Qila Rai Pithora
The Chauhan prince of Sakambhari, Vigraharaja IV captured Delhi from the Tomar Rajputs in the latter half of the 12th century. The grandson of Vigraharaja IV, Prithviraja Chauhan III, built Qila Rai Pithora, the first city of Delhi, by extending the citadel of Lal Kot, and constructing huge ramparts and moats around it. The city derived its name from the title of Prithviraja Chauhan and thus came to be known as Qila Rai Pithora, with Lal Kot as its southwestern base.
At present the ruins of Qila Rai Pithora have been conserved in a 20-acre DDA Conservation Park at Mehrauli. The park has an 18-foot high statue of Prithviraj Chauhan and a library, and is being developed as a tourist destination that will house an interesting museum and artifacts belonging to the medieval period.
The ruins of Qila Rai Pithora can be reached by taking the Delhi-Qutab or Badarpur-Qutab roads, just past the Adhchini village. The ruins of the ramparts of the extended city are rubble-built and are 5 to 6 meters in thickness, with a height of 18 meters on some sides and are surrounded by a wide moat from the outside.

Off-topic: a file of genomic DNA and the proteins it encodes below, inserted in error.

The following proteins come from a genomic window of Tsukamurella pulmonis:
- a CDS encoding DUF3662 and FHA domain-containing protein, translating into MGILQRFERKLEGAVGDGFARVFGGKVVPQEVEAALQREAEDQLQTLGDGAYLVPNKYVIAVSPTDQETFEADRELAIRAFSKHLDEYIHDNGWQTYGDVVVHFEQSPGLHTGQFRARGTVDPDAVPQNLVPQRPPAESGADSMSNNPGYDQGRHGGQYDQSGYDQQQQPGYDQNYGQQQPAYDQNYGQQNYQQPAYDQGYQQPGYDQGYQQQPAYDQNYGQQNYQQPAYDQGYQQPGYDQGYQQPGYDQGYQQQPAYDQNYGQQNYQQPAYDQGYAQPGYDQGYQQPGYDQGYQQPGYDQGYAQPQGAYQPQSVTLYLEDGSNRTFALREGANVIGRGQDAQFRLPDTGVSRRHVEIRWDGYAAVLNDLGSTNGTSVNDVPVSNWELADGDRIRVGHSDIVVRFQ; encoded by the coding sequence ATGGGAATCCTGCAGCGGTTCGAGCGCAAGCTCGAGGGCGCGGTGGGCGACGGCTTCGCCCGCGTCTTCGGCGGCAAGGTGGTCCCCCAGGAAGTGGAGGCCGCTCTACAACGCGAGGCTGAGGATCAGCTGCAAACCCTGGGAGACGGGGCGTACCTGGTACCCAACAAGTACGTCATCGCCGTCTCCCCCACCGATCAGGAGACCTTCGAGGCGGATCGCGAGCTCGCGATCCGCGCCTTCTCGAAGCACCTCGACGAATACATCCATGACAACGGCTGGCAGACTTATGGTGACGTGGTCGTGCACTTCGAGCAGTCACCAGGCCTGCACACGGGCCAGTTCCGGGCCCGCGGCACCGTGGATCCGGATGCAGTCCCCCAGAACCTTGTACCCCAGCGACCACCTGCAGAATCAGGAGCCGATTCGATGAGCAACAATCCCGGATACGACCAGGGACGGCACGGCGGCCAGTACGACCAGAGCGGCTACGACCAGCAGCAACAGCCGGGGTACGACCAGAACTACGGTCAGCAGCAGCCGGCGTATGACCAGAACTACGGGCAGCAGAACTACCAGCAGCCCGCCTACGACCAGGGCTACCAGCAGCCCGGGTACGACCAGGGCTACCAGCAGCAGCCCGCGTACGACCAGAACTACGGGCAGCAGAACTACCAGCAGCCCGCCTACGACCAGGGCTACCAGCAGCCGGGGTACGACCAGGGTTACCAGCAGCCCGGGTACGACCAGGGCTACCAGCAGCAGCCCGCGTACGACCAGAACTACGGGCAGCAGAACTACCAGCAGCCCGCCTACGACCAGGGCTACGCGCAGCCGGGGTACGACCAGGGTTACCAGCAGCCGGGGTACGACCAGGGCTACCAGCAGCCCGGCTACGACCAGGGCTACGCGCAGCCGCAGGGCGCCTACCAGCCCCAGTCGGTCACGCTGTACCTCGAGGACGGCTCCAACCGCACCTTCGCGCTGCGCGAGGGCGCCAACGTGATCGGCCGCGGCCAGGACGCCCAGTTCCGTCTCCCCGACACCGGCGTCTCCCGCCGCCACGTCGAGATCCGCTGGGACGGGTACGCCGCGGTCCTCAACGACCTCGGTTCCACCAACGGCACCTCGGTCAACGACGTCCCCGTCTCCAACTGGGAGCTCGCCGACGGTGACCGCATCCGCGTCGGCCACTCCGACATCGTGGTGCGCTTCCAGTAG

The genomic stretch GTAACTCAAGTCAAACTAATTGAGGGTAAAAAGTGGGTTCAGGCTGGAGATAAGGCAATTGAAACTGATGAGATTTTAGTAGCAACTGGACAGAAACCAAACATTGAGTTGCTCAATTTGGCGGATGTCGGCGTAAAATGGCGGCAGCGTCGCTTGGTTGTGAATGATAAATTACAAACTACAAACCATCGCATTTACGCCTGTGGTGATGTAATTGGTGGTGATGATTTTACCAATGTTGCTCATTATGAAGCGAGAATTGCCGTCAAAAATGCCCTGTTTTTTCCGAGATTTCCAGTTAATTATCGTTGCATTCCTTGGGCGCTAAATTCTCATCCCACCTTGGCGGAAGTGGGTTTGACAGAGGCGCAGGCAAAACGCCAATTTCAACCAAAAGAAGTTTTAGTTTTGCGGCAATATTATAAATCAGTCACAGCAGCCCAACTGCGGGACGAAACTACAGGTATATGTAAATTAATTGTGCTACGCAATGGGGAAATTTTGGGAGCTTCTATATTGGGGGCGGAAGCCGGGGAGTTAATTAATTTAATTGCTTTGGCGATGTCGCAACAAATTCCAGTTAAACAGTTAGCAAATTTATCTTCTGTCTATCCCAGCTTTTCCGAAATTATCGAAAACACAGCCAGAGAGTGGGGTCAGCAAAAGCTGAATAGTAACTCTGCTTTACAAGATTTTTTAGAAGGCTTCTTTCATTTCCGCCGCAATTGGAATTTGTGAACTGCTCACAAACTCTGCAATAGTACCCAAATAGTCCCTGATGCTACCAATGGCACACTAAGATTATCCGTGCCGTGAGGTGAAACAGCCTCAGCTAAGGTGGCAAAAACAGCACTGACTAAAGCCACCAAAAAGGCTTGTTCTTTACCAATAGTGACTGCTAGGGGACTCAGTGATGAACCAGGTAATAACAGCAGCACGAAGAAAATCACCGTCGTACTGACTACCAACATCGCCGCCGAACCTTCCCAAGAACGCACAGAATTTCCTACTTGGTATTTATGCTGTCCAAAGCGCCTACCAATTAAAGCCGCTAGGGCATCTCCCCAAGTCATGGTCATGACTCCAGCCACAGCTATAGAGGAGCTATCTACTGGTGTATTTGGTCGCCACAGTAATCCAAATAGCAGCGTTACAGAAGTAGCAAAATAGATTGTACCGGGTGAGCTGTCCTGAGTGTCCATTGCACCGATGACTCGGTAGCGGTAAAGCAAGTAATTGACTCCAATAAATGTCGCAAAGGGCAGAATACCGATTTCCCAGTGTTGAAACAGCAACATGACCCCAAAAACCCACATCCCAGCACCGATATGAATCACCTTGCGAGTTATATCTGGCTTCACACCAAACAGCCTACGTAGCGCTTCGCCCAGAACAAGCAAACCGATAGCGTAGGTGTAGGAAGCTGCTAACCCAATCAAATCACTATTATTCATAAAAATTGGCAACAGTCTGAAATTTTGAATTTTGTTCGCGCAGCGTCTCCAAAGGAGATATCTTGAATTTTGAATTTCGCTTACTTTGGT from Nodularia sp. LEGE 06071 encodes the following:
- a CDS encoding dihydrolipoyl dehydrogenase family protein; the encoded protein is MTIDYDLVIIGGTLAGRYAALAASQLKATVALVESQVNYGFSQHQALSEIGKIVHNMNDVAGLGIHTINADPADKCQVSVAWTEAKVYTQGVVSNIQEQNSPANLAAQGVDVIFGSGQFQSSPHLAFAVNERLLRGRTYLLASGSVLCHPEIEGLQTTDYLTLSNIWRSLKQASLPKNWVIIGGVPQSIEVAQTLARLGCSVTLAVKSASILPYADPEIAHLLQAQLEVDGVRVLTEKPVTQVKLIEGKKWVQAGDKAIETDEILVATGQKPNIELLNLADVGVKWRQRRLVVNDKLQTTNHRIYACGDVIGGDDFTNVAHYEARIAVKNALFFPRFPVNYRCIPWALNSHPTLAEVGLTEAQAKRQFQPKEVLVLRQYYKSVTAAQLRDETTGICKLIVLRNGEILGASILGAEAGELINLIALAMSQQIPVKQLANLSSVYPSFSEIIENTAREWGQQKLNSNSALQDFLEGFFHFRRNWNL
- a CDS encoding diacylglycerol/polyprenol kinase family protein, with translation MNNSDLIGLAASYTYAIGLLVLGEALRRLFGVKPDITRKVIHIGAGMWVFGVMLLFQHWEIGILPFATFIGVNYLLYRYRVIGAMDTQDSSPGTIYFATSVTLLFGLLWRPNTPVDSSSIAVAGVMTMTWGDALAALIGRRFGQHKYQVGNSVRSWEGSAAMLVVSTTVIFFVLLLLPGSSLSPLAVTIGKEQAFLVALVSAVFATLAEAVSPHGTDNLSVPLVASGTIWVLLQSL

The city had a number of imposing gateways and bastions. According to Timur, Qila Rai Pithora had 13 gates. The great traveler, Ibn-Battuta, mentions that Badaun Gate, one of the remaining gates, was the main entrance of the city. The other existing gates of the city are Hauz-Rani and Barka gates. The boundary walls are well lit up in the evening and it looks very beautiful when one views the ramparts through the camera arrangement placed atop the Qutab Minar.